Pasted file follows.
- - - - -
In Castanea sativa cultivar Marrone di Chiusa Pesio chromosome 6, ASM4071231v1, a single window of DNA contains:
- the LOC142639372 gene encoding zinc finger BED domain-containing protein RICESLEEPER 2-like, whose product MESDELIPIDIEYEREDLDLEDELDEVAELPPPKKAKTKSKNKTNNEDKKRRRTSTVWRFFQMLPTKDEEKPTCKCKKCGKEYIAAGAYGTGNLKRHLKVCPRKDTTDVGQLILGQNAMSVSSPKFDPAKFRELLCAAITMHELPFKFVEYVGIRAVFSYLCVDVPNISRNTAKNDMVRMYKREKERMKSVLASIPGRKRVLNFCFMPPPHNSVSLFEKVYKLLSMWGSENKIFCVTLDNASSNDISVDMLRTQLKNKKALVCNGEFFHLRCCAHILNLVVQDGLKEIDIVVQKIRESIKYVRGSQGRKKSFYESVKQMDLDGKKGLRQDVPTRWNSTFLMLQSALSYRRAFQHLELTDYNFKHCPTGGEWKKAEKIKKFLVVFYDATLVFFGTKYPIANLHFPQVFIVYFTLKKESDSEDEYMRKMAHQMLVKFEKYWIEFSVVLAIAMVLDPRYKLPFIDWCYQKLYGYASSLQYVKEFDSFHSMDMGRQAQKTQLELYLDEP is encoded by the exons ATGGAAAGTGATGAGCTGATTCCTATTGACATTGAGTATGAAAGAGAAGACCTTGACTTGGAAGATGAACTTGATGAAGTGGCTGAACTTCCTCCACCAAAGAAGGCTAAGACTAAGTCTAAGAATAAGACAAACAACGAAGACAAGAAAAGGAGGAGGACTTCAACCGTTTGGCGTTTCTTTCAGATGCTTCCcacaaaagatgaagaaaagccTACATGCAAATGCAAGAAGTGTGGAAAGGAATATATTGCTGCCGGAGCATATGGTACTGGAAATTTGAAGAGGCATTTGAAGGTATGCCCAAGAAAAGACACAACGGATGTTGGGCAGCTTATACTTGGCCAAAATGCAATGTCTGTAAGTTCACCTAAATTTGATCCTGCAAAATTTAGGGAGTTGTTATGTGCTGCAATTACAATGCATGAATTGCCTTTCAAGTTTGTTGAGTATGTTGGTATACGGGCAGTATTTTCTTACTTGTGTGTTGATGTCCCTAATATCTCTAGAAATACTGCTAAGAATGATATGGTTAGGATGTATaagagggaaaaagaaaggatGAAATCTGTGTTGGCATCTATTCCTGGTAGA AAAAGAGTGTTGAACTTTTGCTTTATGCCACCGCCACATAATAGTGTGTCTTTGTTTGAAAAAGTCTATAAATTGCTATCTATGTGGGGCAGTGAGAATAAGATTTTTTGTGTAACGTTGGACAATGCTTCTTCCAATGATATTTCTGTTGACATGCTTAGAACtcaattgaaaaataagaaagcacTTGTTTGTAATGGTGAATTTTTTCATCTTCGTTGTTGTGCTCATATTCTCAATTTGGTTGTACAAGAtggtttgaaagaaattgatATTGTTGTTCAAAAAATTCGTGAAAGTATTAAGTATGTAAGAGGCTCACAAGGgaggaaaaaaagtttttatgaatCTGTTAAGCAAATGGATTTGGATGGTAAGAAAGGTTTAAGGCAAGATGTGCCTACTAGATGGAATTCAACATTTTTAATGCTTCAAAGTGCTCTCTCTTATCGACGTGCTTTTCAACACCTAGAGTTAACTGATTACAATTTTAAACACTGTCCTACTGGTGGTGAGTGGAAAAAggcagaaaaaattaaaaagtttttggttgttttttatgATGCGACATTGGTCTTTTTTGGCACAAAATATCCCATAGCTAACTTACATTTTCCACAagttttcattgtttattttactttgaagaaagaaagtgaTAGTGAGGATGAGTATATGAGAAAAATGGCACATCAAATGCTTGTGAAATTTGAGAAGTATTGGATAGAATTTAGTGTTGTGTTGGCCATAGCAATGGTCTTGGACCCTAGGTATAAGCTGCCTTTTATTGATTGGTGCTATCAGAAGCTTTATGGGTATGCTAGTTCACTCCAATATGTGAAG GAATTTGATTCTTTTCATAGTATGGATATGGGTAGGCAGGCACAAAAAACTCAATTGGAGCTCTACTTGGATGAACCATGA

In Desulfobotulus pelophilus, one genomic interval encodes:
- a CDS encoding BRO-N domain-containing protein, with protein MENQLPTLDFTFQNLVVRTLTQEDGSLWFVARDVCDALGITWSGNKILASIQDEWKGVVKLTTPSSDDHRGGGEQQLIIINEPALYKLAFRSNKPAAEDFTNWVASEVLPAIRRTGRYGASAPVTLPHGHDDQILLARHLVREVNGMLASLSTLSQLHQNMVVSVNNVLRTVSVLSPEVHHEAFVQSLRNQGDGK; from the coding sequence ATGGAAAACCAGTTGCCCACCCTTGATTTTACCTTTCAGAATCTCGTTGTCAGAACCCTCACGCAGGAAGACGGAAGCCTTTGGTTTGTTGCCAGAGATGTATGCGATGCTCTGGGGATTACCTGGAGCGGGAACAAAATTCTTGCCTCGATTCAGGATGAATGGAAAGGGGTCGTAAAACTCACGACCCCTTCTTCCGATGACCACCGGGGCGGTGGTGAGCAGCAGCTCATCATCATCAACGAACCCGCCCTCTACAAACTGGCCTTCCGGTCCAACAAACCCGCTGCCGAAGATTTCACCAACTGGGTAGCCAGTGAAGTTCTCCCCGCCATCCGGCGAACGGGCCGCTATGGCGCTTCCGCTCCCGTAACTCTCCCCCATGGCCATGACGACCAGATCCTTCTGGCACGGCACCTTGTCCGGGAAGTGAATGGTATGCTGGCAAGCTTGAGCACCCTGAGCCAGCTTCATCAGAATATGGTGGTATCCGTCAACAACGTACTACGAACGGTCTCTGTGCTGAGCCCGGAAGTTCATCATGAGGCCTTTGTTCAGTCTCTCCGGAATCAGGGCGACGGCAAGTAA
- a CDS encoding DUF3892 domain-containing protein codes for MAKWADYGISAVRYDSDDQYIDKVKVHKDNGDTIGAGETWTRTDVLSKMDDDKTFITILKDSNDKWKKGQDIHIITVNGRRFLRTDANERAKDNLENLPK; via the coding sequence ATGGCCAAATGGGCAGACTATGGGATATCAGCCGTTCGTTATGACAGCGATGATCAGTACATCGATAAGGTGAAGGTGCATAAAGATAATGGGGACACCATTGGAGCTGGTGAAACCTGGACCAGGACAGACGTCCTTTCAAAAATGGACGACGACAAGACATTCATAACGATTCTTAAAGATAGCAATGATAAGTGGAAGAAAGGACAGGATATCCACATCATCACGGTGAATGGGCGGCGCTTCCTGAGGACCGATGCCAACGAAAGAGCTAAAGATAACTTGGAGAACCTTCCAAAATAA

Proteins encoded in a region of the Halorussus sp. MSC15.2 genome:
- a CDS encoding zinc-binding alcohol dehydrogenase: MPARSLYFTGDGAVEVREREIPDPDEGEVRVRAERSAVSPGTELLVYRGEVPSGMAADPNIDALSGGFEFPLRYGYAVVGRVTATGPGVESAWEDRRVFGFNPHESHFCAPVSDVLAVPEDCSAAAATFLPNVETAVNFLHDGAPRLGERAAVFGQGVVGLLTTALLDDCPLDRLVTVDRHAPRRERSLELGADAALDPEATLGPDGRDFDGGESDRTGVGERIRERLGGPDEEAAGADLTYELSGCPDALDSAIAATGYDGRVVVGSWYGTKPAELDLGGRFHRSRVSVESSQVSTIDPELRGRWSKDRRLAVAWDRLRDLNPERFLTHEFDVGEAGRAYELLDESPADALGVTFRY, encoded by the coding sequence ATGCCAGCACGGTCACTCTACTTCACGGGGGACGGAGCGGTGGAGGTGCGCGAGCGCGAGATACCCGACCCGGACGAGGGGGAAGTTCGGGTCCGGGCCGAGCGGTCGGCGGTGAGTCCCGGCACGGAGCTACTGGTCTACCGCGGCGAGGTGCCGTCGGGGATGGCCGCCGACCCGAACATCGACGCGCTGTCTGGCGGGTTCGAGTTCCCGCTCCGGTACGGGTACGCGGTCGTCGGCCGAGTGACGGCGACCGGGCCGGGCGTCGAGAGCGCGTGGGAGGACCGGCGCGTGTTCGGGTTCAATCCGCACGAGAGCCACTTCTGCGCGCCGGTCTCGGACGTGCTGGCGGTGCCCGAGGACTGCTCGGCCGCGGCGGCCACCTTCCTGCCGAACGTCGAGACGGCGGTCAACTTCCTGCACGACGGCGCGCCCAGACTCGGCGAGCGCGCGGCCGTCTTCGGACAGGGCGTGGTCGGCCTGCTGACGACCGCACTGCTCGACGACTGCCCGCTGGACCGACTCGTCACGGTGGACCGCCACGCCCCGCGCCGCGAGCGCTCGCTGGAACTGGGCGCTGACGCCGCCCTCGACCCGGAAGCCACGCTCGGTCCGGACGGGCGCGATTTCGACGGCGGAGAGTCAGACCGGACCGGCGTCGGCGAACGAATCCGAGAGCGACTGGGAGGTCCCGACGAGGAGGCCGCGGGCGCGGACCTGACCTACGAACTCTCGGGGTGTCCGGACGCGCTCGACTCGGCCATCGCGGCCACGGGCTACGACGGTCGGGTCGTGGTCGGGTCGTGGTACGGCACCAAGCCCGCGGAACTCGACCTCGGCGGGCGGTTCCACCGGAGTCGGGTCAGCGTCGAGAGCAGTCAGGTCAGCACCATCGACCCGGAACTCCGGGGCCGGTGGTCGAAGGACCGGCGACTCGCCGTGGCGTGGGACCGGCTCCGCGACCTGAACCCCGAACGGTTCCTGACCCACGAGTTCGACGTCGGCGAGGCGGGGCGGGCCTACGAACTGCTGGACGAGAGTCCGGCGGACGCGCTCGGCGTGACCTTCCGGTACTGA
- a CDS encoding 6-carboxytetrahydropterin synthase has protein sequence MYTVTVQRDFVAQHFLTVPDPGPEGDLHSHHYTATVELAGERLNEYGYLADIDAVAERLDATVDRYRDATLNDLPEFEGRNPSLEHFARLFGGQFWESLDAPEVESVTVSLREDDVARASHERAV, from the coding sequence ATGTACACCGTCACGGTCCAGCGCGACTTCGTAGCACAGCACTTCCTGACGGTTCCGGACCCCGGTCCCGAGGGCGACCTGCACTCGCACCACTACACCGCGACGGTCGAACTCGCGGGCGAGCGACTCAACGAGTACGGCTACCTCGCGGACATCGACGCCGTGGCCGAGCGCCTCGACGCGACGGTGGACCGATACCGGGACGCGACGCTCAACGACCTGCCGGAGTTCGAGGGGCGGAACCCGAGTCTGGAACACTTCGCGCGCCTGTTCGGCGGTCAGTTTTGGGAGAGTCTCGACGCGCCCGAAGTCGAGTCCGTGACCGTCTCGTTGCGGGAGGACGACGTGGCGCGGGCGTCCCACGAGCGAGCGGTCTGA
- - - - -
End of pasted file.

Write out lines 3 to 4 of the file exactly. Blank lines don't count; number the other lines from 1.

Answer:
In Desulfobotulus pelophilus, one genomic interval encodes:
- a CDS encoding BRO-N domain-containing protein, with protein MENQLPTLDFTFQNLVVRTLTQEDGSLWFVARDVCDALGITWSGNKILASIQDEWKGVVKLTTPSSDDHRGGGEQQLIIINEPALYKLAFRSNKPAAEDFTNWVASEVLPAIRRTGRYGASAPVTLPHGHDDQILLARHLVREVNGMLASLSTLSQLHQNMVVSVNNVLRTVSVLSPEVHHEAFVQSLRNQGDGK; from the coding sequence ATGGAAAACCAGTTGCCCACCCTTGATTTTACCTTTCAGAATCTCGTTGTCAGAACCCTCACGCAGGAAGACGGAAGCCTTTGGTTTGTTGCCAGAGATGTATGCGATGCTCTGGGGATTACCTGGAGCGGGAACAAAATTCTTGCCTCGATTCAGGATGAATGGAAAGGGGTCGTAAAACTCACGACCCCTTCTTCCGATGACCACCGGGGCGGTGGTGAGCAGCAGCTCATCATCATCAACGAACCCGCCCTCTACAAACTGGCCTTCCGGTCCAACAAACCCGCTGCCGAAGATTTCACCAACTGGGTAGCCAGTGAAGTTCTCCCCGCCATCCGGCGAACGGGCCGCTATGGCGCTTCCGCTCCCGTAACTCTCCCCCATGGCCATGACGACCAGATCCTTCTGGCACGGCACCTTGTCCGGGAAGTGAATGGTATGCTGGCAAGCTTGAGCACCCTGAGCCAGCTTCATCAGAATATGGTGGTATCCGTCAACAACGTACTACGAACGGTCTCTGTGCTGAGCCCGGAAGTTCATCATGAGGCCTTTGTTCAGTCTCTCCGGAATCAGGGCGACGGCAAGTAA